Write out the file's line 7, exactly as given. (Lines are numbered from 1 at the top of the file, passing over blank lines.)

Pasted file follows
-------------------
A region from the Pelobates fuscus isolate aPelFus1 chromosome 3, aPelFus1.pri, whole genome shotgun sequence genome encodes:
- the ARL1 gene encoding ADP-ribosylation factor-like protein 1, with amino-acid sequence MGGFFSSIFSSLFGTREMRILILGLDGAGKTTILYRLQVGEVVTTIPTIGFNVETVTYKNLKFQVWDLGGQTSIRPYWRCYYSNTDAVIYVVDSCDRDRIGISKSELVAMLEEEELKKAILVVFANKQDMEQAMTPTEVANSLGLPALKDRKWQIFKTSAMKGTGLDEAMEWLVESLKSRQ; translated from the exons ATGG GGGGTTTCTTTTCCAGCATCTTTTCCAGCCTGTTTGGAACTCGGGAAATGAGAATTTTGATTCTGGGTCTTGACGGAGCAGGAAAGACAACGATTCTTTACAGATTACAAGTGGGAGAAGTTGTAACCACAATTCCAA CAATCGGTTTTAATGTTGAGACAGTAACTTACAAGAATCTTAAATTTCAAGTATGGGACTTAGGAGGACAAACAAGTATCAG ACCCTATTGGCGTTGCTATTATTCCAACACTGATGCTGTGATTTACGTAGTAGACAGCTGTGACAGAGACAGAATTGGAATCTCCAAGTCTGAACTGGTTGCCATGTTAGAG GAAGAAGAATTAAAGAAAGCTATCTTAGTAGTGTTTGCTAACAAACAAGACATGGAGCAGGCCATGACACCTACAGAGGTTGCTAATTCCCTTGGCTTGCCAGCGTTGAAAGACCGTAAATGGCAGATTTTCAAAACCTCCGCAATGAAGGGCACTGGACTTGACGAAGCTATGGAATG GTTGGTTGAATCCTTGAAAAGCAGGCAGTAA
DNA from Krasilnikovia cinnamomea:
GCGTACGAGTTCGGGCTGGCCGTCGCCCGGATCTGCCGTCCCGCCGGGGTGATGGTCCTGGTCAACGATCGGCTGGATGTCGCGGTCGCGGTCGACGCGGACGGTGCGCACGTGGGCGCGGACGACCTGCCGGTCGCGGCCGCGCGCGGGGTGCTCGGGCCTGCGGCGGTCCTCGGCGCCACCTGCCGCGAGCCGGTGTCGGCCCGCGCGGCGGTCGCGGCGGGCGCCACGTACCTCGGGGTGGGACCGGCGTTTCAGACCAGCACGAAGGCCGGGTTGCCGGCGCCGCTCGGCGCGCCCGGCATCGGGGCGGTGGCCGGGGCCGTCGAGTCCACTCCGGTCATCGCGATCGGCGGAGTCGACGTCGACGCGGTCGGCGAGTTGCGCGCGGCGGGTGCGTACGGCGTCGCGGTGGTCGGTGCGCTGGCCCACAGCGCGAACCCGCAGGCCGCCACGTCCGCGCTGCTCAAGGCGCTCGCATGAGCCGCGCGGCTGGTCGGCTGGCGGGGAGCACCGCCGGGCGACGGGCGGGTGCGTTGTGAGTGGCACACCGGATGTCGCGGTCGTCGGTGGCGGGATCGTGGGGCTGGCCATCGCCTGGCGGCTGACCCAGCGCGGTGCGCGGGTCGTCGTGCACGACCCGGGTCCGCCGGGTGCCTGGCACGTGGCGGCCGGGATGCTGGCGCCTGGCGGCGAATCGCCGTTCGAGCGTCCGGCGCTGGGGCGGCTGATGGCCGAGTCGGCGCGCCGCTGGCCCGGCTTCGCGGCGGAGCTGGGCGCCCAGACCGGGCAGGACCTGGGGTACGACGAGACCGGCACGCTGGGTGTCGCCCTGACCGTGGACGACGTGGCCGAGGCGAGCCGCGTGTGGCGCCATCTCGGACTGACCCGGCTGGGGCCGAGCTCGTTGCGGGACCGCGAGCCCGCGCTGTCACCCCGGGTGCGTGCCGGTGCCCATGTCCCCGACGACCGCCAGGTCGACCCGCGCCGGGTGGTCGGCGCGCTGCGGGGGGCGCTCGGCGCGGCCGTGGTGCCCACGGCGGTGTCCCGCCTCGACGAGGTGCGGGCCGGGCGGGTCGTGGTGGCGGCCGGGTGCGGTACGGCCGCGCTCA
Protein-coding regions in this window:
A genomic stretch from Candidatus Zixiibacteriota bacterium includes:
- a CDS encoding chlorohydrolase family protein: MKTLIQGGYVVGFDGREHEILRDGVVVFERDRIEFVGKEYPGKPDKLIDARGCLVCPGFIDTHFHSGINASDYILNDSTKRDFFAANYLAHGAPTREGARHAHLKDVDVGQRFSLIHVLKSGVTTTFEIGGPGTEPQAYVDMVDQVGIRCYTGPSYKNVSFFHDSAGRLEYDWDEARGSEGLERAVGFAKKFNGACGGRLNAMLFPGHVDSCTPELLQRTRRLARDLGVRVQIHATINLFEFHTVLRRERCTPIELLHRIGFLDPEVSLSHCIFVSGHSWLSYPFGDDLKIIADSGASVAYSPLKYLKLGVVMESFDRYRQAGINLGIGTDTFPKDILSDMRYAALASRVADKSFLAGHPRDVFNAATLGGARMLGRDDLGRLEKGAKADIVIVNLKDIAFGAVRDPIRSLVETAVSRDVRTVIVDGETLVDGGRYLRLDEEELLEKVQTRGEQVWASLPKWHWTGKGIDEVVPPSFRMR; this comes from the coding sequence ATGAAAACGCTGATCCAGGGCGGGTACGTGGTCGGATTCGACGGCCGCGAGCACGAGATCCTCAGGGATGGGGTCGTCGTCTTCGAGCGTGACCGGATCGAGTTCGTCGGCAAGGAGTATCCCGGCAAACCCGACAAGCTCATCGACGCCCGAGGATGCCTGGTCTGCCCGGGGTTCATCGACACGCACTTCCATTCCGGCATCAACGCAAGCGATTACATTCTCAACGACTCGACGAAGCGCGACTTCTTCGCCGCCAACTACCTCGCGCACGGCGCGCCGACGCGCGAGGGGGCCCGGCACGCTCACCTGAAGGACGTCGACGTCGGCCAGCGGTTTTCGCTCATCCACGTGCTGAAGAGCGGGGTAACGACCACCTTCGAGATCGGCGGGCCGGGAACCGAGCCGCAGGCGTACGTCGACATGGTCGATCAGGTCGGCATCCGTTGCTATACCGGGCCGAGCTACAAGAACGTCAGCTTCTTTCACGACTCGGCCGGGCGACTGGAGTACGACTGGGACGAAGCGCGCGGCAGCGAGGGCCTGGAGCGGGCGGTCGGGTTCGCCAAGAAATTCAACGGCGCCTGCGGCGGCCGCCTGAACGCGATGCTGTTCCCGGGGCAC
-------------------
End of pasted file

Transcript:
- a CDS encoding chlorohydrolase family protein: MKTLIQGGYVVGFDGREHEILRDGVVVFERDRIEFVGKEYPGKPDKLIDARGCLVCPGFIDTHFHSGINASDYILNDSTKRDFFAANYLAHGAPTREGARHAHLKDVDVGQRFSLIHVLKSGVTTTFEIGGPGTEPQAYVDMVDQVGIRCYTGPSYKNVSFFHDSAGRLEYDWDEARGSEGLERAVGFAKKFNGACGGRLNAMLFPGHVDSCTPELLQRTRRLARDLGVRVQIHATINLFEFHTVLRRERCTPIELLHRIGFLDPEVSLSHCIFVSGHSWLSYPFGDDLKIIADSGASVAYSPLKYLKLGVVMESFDRYRQAGINLGIGTDTFPKDILSDMRYAALASRVADKSFLAGHPRDVFNAATLGGARMLGRDDLGRLEKGAKADIVIVNLKDIAFGAVRDPIRSLVETAVSRDVRTVIVDGETLVDGGRYLRLDEEELLEKVQTRGEQVWASLPKWHWTGKGIDEVVPPSFRMR; this comes from the coding sequence ATGAAAACGCTGATCCAGGGCGGGTACGTGGTCGGATTCGACGGCCGCGAGCACGAGATCCTCAGGGATGGGGTCGTCGTCTTCGAGCGTGACCGGATCGAGTTCGTCGGCAAGGAGTATCCCGGCAAACCCGACAAGCTCATCGACGCCCGAGGATGCCTGGTCTGCCCGGGGTTCATCGACACGCACTTCCATTCCGGCATCAACGCAAGCGATTACATTCTCAACGACTCGACGAAGCGCGACTTCTTCGCCGCCAACTACCTCGCGCACGGCGCGCCGACGCGCGAGGGGGCCCGGCACGCTCACCTGAAGGACGTCGACGTCGGCCAGCGGTTTTCGCTCATCCACGTGCTGAAGAGCGGGGTAACGACCACCTTCGAGATCGGCGGGCCGGGAACCGAGCCGCAGGCGTACGTCGACATGGTCGATCAGGTCGGCATCCGTTGCTATACCGGGCCGAGCTACAAGAACGTCAGCTTCTTTCACGACTCGGCCGGGCGACTGGAGTACGACTGGGACGAAGCGCGCGGCAGCGAGGGCCTGGAGCGGGCGGTCGGGTTCGCCAAGAAATTCAACGGCGCCTGCGGCGGCCGCCTGAACGCGATGCTGTTCCCGGGGCAC